I don’t pay much attention to the New York Yankees. As somebody who roots for the Boston Red Sox and Seattle Mariners, it’s an exercise in not experiencing annoying sights and sounds. Granted, the Yankees aren’t very good this season, so I don’t have to avoid much.
Mark Teixeira might be injured, which could be cause for his struggles at the plate. Alex Rodriguez is injured and struggling mightily and there are not a lot of bright spots in the lineup for the Yankees. Carlos Beltran, however, is quietly having a nice age-39 season; notching his 19th major-league season.
When I went to peruse his pages at Baseball Reference, FanGraphs, and Baseball Prospectus, I got to wondering what his Hall of Fame chances might be.
Now, I don’t have a vote and I certainly don’t know the general feeling amongst voters when it comes to Beltran, but we can look at some numbers to see how he measures up. I present to you, Carlos Beltran’s Hall of Fame curriculum vitae.
Hello, my name is Carlos Ivan Beltran, thank you for considering my candidacy for induction into the Hall of Fame. The 2022 BBWAA ballot must surely be an interesting one. I am writing to you after an unfortunate loss to the Toronto Blue Jays on a hot May evening in 2016. Yes, I keep a typewriter and collection of bottles and corks in my locker at Yankee Stadium. You are one of the people lucky enough to have found my message in a bottle and be a BBWAA member.
In 1995, the Kansas City Royals drafted me out of Puerto Rico with the 49th overall pick in the amateur draft. It should be mentioned that I was drafted after such forgettable names as Shane Monahan and David Yocum. Mark Bellhorn, who is not as forgettable, was taken 14 picks ahead of me by the Oakland Athletics.
By 1999, I was the everyday center fielder for the Royals and I won the American League Rookie of the Year Award. I was an eight-time All-Star, three-time Gold Glover, and two-time Silver Slugger in my 19 big-league seasons.
As my career draws near its twilight, I have taken some time to further research statistical evidence that might best support my candidacy. I enlisted the help of Jay Jaffe’s JAWS metric, as well as many other numbers, often stacking them up against center fielders already enshrined in Cooperstown. No, I did not play all of my games in center, but playing in center 72.6 percent of my career games — as of this writing on May 25, 2016 — should qualify me.
Let’s start with JAWS, an acronym for Jaffe WAR Score System, attempts to measure Hall worthiness through the Wins Above Replacement metric. Further, Jaffe uses a seven-year peak number, so that when you look at career WAR, WAR7, and JAWS, it almost resembles a slash line of sorts.
The average WAR slash line for the current 19 Hall of Fame center fielders is 71.1 career WAR, 44.5 WAR7, and 57.8 JAWS. Right now, I have amassed a WAR slash of 68.9/44.3/56.6. I may be a hair below those watermarks of average, but I feel this shouldn’t hurt the chances of you putting my name on your ballot.
Here are three examples of Hall of Fame center fielders whose WAR slash lines are bested by my own. Richie Ashburn has 63.6/44.3/53.9. Andre Dawson, who took nine years to break through, has 64.5/42.5/53.5, so my ten years of eligibility should be enough even for those of you who waver. Lastly, Kirby Puckett has 50.9/37.5/44.2. Now, I have all the respect for the late Puckett, but that should certainly boost my cause looking at that comparison.
Baseball Prospectus has a fielding metric called Fielding Runs Above Average. For my career, I have been good for 35.3 FRAA. The great Ken Griffey Jr. had a career -13.7 FRAA. I was floored to find that out about one of the greatest center fielders I’ve ever seen. I am nearly 130 runs better than Mickey Mantle in the field, as he finished his storied career at -92.9 FRAA. Then again, I will probably never catch Willie Mays, who has a stunning 146.5 FRAA!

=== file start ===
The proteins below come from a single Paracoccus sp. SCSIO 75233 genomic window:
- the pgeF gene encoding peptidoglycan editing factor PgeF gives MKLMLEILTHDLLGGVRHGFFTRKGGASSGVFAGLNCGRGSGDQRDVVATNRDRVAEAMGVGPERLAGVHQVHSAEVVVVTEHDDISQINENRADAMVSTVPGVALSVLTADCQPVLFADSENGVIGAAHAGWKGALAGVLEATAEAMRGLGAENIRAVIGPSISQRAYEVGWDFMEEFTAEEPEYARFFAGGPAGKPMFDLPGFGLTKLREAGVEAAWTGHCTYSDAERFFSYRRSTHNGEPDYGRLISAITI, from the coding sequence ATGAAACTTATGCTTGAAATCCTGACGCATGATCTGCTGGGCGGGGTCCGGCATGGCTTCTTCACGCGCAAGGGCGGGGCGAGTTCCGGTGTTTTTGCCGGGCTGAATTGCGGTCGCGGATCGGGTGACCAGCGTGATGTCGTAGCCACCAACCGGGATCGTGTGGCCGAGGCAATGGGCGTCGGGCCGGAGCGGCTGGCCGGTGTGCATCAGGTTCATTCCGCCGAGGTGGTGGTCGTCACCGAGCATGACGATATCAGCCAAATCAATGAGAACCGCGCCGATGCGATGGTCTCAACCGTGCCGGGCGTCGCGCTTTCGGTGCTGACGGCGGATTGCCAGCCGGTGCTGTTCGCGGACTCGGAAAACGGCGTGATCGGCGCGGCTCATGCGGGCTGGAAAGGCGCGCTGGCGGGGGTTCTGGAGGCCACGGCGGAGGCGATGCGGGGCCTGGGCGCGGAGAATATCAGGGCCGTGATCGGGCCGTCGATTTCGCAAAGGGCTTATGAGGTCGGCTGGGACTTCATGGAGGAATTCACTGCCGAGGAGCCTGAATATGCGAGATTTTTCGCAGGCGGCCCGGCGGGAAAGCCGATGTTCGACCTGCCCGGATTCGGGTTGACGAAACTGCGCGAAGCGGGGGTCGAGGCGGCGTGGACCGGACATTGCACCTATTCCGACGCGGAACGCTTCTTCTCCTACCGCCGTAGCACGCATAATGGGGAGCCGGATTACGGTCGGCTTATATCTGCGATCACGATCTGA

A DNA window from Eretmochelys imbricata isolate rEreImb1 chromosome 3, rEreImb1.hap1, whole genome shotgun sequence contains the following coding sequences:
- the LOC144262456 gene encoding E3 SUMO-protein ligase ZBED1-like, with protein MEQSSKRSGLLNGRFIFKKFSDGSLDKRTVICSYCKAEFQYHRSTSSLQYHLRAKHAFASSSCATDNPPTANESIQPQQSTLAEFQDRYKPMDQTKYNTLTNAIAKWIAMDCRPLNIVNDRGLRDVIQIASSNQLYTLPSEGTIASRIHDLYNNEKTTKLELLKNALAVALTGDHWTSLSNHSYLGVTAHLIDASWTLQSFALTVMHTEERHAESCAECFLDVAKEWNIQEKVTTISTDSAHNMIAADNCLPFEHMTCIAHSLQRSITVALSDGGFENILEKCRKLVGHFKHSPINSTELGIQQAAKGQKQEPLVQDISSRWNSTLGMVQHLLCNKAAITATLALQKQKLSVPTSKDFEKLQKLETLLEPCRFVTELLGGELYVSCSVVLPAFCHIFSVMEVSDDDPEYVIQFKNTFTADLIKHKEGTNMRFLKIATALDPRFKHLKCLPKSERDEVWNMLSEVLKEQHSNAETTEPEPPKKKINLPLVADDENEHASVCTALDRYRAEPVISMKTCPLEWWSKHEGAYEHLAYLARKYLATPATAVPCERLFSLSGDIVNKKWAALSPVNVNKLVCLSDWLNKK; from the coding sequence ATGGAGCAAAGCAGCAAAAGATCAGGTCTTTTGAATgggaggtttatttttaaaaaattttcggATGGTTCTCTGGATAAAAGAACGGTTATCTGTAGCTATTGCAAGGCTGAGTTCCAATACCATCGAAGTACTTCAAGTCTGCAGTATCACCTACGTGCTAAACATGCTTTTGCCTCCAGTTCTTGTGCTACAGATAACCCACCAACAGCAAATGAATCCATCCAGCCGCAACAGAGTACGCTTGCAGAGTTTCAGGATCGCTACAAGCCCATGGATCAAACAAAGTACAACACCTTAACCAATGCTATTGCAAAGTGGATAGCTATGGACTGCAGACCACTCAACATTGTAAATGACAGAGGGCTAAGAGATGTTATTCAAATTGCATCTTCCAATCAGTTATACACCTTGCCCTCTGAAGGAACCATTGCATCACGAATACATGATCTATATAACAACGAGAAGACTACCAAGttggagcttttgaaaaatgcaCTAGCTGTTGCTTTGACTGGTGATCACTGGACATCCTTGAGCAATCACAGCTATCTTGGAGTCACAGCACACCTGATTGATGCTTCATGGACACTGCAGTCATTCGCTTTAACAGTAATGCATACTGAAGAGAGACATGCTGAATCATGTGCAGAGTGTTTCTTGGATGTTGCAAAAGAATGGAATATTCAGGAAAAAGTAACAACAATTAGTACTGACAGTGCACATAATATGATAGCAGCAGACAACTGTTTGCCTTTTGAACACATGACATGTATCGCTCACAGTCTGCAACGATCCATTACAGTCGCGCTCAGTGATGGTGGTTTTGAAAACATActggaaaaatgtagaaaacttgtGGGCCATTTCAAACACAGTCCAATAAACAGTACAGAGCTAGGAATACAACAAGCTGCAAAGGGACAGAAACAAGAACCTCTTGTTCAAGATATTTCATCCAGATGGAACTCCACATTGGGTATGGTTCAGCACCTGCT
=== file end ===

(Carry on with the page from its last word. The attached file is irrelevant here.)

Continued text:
Oh boy, I don’t want to sound like I’m picking on Griffey (I’m not, I love the guy), but I also beat him in another defensive metric. FanGraphs measures Defensive Runs Saved and I best him here, too. For his career Griffey was again shockingly low at -41 DRS and I sit at 38 DRS. Sorry Griff, you’re truly the best!
While borrowing Brett Gardner‘s Baseball Reference login to use the Play Index tools, I found a very interesting stat. I am one of only five players in the history of the major leagues to have 2,498+ hits, 500+ doubles, 300+ stolen bases, and 400+ home runs. The other names on that list? See for yourself below in the screenshot that Jacoby Ellsbury helped me take.
There are two Hall of Famers in that quintet. All of the other three are probably deserving, as well.
Back to FanGraphs, I have a weighted Runs Created Plus (wRC+) of 120. This number is structured to allow 100 to be average and anything above that as, well, better than average. I can breathe a sigh of relief, as Griffey bests me here with a wRC+ of 131. Meanwhile, I top Dawson (117) and nearly even Puckett (122).
In closing, let’s look at how I rank amongst all center fielders in a few categories.
I am seventh in home runs with 402 career dingers. The brilliant Joe DiMaggio has 361. Of course, I understand that Joltin’ Joe didn’t always hit for as much power and it is a different era, but do with it what you like.
In career doubles, I am also seventh with 515. Andre Dawson is eighth with 503.
My 311 stolen bases just keep keep me in the top 50 (43rd). Still not too shabby.
When it comes to taking ball four, I’m 14th amongst all center fielders. Previously enshrined Duke Snider has 971 career bases on balls.
In on-base plus slugging percentage, or OPS in case you still haven’t read a baseball book from the last 15 years, I rank 24th at .845. Kirby Puckett is right behind me at .837.
Thank you again for your consideration and I hope to be standing on that stage sooner rather than later.